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Animals; Biological Transport, Active; Cell Line; Chlamydia; Chlamydia Infections; Humans; Immunoglobulin G; Inclusion Bodies; Leukocytes; Mice; Microscopy, Confocal


Life Sciences | Medicine and Health Sciences | Microbiology


BACKGROUND: Obligate intracellular pathogens belonging to the Chlamydiaceae family possess a number of mechanisms by which to manipulate the host cell and surrounding environment. Such capabilities include the inhibition of apoptosis, down-regulation of major histocompatability complex (MHC) and CD1/d gene expression, and the acquisition of host-synthesized nutrients. It is also documented that a limited number of host-derived macromolecules such as beta-catenin and sphingomyelin accumulate within the inclusion.

RESULTS: This report provides evidence that immunoglobulin, inherently present in the extracellular environment in vivo and in vitro, enters infected cells and accumulates within the chlamydial inclusion. Using epi-fluorescent and confocal microscopy, this selective uptake of Ig is shown to occur among human leukocytes in vivo as well as cells cultured in vitro. These findings were confirmed by detection of IgG in the lysate of infected cells by western blot hybridization. Sequestered antibodies appear to be present during the entire course of the chlamydial developmental cycle and are distributed throughout this compartment. IgG pre-labeled with fluorescein, when added to the supernatant of infected cell cultures, was also imported and readily visualized. Accumulation of these molecules within the inclusion and the failure of bovine serum albumin or F(ab')2 fragments to accumulate in a similar manner suggests the process of entry is specific for intact IgG molecules and not a result of pinocytosis, diffusion, or any other mass endocytic event.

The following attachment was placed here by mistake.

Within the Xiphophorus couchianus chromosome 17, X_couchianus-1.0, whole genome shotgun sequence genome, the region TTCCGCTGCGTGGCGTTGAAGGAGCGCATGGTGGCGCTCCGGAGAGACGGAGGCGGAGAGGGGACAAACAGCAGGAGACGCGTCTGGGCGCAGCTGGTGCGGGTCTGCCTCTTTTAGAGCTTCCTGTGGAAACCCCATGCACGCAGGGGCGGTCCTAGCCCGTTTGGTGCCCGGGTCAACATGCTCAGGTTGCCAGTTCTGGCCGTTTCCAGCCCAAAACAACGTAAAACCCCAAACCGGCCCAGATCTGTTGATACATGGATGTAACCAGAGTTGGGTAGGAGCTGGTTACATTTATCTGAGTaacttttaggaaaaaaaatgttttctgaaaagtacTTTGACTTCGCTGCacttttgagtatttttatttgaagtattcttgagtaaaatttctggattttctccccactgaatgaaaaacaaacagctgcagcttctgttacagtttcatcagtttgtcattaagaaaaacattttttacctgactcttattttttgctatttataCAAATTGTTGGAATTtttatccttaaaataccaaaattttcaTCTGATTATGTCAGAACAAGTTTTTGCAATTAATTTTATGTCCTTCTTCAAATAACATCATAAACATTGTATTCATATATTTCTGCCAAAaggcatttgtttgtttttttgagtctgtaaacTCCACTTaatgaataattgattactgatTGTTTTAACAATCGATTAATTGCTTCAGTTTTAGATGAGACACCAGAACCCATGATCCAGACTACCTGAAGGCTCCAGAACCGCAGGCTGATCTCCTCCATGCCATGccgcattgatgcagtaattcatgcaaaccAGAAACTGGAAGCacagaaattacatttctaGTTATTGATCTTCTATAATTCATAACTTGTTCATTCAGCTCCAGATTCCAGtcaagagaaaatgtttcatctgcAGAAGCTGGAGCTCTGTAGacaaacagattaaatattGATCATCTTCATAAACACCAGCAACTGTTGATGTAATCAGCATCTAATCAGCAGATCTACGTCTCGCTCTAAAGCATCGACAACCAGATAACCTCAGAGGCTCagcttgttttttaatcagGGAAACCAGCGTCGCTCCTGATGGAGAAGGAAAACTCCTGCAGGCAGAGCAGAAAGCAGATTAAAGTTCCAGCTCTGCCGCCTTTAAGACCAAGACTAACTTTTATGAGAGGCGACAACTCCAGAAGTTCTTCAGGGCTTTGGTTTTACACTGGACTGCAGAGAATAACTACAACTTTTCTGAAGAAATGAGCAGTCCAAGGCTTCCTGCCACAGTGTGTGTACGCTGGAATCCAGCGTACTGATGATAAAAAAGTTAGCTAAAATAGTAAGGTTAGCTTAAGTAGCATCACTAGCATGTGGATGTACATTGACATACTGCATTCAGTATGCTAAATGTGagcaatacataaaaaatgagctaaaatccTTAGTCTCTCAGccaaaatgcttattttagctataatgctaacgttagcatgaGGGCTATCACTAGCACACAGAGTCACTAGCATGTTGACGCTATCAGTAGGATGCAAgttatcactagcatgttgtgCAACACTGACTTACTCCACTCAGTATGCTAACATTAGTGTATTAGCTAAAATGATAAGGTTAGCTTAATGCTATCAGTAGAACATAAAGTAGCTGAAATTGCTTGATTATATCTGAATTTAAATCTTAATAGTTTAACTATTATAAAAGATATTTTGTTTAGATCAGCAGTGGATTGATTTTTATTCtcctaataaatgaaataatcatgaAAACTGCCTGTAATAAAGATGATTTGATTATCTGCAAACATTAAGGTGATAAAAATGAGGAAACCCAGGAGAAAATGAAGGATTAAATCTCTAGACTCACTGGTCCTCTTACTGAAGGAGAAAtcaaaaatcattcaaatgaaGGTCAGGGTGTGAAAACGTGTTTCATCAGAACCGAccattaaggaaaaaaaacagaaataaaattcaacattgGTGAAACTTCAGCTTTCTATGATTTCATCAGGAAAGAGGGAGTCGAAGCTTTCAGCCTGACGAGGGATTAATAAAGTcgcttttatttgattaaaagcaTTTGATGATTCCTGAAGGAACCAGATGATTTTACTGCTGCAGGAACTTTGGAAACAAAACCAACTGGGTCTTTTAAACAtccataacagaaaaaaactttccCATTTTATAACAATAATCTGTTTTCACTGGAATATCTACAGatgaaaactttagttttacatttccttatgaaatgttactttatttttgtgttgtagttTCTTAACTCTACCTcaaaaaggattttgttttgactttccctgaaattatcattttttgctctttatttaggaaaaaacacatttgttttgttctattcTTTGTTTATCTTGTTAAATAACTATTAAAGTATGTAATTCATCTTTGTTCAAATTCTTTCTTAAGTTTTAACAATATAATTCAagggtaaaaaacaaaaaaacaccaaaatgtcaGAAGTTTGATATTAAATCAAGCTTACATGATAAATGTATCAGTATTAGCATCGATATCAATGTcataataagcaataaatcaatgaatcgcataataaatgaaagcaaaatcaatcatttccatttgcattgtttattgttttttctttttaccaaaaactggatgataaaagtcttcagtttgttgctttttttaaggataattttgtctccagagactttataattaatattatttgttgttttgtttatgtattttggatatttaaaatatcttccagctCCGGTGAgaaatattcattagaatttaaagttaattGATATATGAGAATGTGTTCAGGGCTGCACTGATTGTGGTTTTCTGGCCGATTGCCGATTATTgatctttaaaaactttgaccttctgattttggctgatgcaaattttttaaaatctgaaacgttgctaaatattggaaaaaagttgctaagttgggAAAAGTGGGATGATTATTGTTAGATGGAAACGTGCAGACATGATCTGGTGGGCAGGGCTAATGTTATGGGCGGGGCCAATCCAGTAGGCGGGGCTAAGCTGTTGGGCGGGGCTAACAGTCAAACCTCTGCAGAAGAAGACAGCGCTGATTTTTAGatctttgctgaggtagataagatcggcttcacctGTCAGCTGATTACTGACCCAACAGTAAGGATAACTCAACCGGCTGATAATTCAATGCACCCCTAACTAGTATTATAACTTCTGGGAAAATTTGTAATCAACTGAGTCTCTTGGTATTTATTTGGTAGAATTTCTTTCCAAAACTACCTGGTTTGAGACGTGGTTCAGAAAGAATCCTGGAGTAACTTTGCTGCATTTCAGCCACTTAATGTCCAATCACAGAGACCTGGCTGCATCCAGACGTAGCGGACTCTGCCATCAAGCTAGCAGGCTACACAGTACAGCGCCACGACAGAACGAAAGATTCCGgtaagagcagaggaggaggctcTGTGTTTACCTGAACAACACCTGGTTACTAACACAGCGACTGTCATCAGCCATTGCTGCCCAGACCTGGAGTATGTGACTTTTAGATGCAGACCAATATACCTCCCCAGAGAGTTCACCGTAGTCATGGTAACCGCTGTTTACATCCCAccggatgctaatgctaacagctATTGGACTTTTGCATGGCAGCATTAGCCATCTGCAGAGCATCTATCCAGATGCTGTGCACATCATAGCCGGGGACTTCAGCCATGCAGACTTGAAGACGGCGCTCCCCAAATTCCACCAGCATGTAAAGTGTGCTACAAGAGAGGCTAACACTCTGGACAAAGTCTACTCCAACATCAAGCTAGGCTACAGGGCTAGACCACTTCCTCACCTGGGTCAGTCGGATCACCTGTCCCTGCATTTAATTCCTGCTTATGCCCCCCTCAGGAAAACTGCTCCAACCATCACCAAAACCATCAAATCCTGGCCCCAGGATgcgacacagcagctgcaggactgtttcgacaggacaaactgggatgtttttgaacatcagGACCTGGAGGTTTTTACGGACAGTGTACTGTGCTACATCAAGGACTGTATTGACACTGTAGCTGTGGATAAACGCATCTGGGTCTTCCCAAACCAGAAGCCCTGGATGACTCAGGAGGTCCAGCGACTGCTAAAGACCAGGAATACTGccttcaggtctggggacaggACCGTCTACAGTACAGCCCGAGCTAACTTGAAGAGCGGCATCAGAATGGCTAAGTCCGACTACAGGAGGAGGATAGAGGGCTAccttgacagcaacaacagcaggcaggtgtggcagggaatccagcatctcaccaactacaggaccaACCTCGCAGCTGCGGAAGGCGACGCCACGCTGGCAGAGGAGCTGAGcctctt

CONCLUSION: Sequestration of a host cell-derived protein within the chlamydial inclusion, although unexpected, is not an unprecedented occurrence. However, selective accumulation of an exogenous host protein, such as extracellular IgG, has not been previously reported in connection with chlamydial infections. The selectivity of this process may indicate that this uptake plays an important role in pathogen physiology or virulence during infection and the phenomenon itself may give rise to novel diagnostic and therapeutic approaches.

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© 2008 Pollack et al; licensee BioMed Central Ltd. This is an Open Access article distributed under the terms of the Creative Commons Attribution License (, which permits unrestricted use, distribution, and reproduction in any medium, provided the original work is properly cited.

DOI of Published Version



BMC Microbiol. 2008 Dec 5;8:213. Link to article on publisher's site

Journal/Book/Conference Title

BMC microbiology

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